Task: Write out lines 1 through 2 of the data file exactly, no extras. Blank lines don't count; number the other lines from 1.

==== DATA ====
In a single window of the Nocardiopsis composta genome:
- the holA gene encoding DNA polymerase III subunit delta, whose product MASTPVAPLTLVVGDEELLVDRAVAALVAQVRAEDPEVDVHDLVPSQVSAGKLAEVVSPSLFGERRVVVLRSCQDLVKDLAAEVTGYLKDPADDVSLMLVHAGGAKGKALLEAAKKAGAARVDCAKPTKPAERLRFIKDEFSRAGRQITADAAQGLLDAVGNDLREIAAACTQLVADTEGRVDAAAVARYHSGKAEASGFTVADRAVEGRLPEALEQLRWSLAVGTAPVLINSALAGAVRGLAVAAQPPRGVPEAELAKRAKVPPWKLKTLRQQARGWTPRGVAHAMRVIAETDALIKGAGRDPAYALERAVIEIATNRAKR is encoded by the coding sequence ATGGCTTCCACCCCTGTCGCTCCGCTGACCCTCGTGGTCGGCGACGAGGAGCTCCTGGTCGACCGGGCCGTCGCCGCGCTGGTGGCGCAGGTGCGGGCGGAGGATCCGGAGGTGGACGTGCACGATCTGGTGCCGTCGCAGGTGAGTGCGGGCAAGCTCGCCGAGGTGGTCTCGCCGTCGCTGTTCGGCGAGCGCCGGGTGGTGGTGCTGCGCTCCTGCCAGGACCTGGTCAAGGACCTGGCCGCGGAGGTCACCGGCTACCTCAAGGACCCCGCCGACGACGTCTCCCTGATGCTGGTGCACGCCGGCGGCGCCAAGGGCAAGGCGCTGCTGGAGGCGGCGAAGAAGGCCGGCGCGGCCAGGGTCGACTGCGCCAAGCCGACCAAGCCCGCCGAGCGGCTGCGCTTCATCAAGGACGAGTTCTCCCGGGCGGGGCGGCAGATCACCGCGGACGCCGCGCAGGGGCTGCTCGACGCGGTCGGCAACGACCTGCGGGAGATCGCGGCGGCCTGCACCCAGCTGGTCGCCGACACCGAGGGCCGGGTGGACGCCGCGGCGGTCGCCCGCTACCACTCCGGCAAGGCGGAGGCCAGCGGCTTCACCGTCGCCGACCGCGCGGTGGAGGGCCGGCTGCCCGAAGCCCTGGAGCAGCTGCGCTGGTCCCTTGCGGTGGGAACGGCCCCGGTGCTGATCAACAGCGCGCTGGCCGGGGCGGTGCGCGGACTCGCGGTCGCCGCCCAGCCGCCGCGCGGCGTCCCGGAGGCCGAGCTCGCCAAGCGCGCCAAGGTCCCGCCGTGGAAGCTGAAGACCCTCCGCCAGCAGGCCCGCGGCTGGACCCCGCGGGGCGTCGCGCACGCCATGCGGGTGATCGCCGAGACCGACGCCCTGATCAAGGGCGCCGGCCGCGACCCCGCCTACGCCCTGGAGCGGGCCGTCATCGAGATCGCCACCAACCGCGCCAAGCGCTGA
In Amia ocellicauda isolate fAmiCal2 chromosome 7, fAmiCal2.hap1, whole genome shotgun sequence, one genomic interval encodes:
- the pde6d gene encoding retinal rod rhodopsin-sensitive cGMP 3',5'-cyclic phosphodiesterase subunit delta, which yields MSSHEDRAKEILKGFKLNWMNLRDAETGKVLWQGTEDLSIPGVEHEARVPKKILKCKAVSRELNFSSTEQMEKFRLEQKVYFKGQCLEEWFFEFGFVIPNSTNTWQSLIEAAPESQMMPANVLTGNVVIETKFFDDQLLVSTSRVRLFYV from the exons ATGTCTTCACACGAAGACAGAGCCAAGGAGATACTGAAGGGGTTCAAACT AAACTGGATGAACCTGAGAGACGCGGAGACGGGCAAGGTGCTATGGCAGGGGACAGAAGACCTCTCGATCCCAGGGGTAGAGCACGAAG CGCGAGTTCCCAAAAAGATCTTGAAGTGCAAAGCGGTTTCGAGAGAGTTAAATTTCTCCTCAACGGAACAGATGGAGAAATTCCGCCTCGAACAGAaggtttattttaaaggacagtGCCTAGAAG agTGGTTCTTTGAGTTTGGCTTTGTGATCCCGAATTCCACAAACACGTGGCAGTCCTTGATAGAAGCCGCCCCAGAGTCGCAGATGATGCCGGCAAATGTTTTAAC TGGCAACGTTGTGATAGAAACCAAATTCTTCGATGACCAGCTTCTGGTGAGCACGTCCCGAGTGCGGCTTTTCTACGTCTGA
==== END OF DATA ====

In a single window of the Nocardiopsis composta genome:
- the holA gene encoding DNA polymerase III subunit delta, whose product MASTPVAPLTLVVGDEELLVDRAVAALVAQVRAEDPEVDVHDLVPSQVSAGKLAEVVSPSLFGERRVVVLRSCQDLVKDLAAEVTGYLKDPADDVSLMLVHAGGAKGKALLEAAKKAGAARVDCAKPTKPAERLRFIKDEFSRAGRQITADAAQGLLDAVGNDLREIAAACTQLVADTEGRVDAAAVARYHSGKAEASGFTVADRAVEGRLPEALEQLRWSLAVGTAPVLINSALAGAVRGLAVAAQPPRGVPEAELAKRAKVPPWKLKTLRQQARGWTPRGVAHAMRVIAETDALIKGAGRDPAYALERAVIEIATNRAKR is encoded by the coding sequence ATGGCTTCCACCCCTGTCGCTCCGCTGACCCTCGTGGTCGGCGACGAGGAGCTCCTGGTCGACCGGGCCGTCGCCGCGCTGGTGGCGCAGGTGCGGGCGGAGGATCCGGAGGTGGACGTGCACGATCTGGTGCCGTCGCAGGTGAGTGCGGGCAAGCTCGCCGAGGTGGTCTCGCCGTCGCTGTTCGGCGAGCGCCGGGTGGTGGTGCTGCGCTCCTGCCAGGACCTGGTCAAGGACCTGGCCGCGGAGGTCACCGGCTACCTCAAGGACCCCGCCGACGACGTCTCCCTGATGCTGGTGCACGCCGGCGGCGCCAAGGGCAAGGCGCTGCTGGAGGCGGCGAAGAAGGCCGGCGCGGCCAGGGTCGACTGCGCCAAGCCGACCAAGCCCGCCGAGCGGCTGCGCTTCATCAAGGACGAGTTCTCCCGGGCGGGGCGGCAGATCACCGCGGACGCCGCGCAGGGGCTGCTCGACGCGGTCGGCAACGACCTGCGGGAGATCGCGGCGGCCTGCACCCAGCTGGTCGCCGACACCGAGGGCCGGGTGGACGCCGCGGCGGTCGCCCGCTACCACTCCGGCAAGGCGGAGGCCAGCGGCTTCACCGTCGCCGACCGCGCGGTGGAGGGCCGGCTGCCCGAAGCCCTGGAGCAGCTGCGCTGGTCCCTTGCGGTGGGAACGGCCCCGGTGCTGATCAACAGCGCGCTGGCCGGGGCGGTGCGCGGACTCGCGGTCGCCGCCCAGCCGCCGCGCGGCGTCCCGGAGGCCGAGCTCGCCAAGCGCGCCAAGGTCCCGCCGTGGAAGCTGAAGACCCTCCGCCAGCAGGCCCGCGGCTGGACCCCGCGGGGCGTCGCGCACGCCATGCGGGTGATCGCCGAGACCGACGCCCTGATCAAGGGCGCCGGCCGCGACCCCGCCTACGCCCTGGAGCGGGCCGTCATCGAGATCGCCACCAACCGCGCCAAGCGCTGA